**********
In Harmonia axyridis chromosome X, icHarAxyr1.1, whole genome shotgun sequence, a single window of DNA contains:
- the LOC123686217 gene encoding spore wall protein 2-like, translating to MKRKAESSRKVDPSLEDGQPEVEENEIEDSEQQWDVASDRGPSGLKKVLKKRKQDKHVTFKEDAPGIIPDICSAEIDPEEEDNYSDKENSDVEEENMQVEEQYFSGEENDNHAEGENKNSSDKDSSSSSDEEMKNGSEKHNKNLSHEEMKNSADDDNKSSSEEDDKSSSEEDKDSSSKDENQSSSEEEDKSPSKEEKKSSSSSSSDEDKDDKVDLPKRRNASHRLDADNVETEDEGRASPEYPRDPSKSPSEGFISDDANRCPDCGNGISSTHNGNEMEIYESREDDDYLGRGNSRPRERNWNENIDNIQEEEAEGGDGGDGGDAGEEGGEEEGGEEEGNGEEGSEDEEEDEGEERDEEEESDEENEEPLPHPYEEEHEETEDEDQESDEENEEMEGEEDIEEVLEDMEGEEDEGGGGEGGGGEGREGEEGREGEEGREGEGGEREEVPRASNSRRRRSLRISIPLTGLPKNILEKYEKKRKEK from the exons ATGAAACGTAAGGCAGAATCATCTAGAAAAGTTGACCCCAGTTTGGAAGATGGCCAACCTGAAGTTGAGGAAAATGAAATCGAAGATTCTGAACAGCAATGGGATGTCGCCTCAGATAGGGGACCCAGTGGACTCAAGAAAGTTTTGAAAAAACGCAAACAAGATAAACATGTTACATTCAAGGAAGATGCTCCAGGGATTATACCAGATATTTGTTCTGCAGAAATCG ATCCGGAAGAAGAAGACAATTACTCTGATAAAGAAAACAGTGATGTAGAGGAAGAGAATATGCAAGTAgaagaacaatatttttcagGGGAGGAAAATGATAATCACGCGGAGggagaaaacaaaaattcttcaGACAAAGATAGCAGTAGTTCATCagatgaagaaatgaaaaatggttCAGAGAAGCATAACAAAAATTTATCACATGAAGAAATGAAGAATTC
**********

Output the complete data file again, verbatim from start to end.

In Harmonia axyridis chromosome X, icHarAxyr1.1, whole genome shotgun sequence, a single window of DNA contains:
- the LOC123686217 gene encoding spore wall protein 2-like, translating to MKRKAESSRKVDPSLEDGQPEVEENEIEDSEQQWDVASDRGPSGLKKVLKKRKQDKHVTFKEDAPGIIPDICSAEIDPEEEDNYSDKENSDVEEENMQVEEQYFSGEENDNHAEGENKNSSDKDSSSSSDEEMKNGSEKHNKNLSHEEMKNSADDDNKSSSEEDDKSSSEEDKDSSSKDENQSSSEEEDKSPSKEEKKSSSSSSSDEDKDDKVDLPKRRNASHRLDADNVETEDEGRASPEYPRDPSKSPSEGFISDDANRCPDCGNGISSTHNGNEMEIYESREDDDYLGRGNSRPRERNWNENIDNIQEEEAEGGDGGDGGDAGEEGGEEEGGEEEGNGEEGSEDEEEDEGEERDEEEESDEENEEPLPHPYEEEHEETEDEDQESDEENEEMEGEEDIEEVLEDMEGEEDEGGGGEGGGGEGREGEEGREGEEGREGEGGEREEVPRASNSRRRRSLRISIPLTGLPKNILEKYEKKRKEK from the exons ATGAAACGTAAGGCAGAATCATCTAGAAAAGTTGACCCCAGTTTGGAAGATGGCCAACCTGAAGTTGAGGAAAATGAAATCGAAGATTCTGAACAGCAATGGGATGTCGCCTCAGATAGGGGACCCAGTGGACTCAAGAAAGTTTTGAAAAAACGCAAACAAGATAAACATGTTACATTCAAGGAAGATGCTCCAGGGATTATACCAGATATTTGTTCTGCAGAAATCG ATCCGGAAGAAGAAGACAATTACTCTGATAAAGAAAACAGTGATGTAGAGGAAGAGAATATGCAAGTAgaagaacaatatttttcagGGGAGGAAAATGATAATCACGCGGAGggagaaaacaaaaattcttcaGACAAAGATAGCAGTAGTTCATCagatgaagaaatgaaaaatggttCAGAGAAGCATAACAAAAATTTATCACATGAAGAAATGAAGAATTC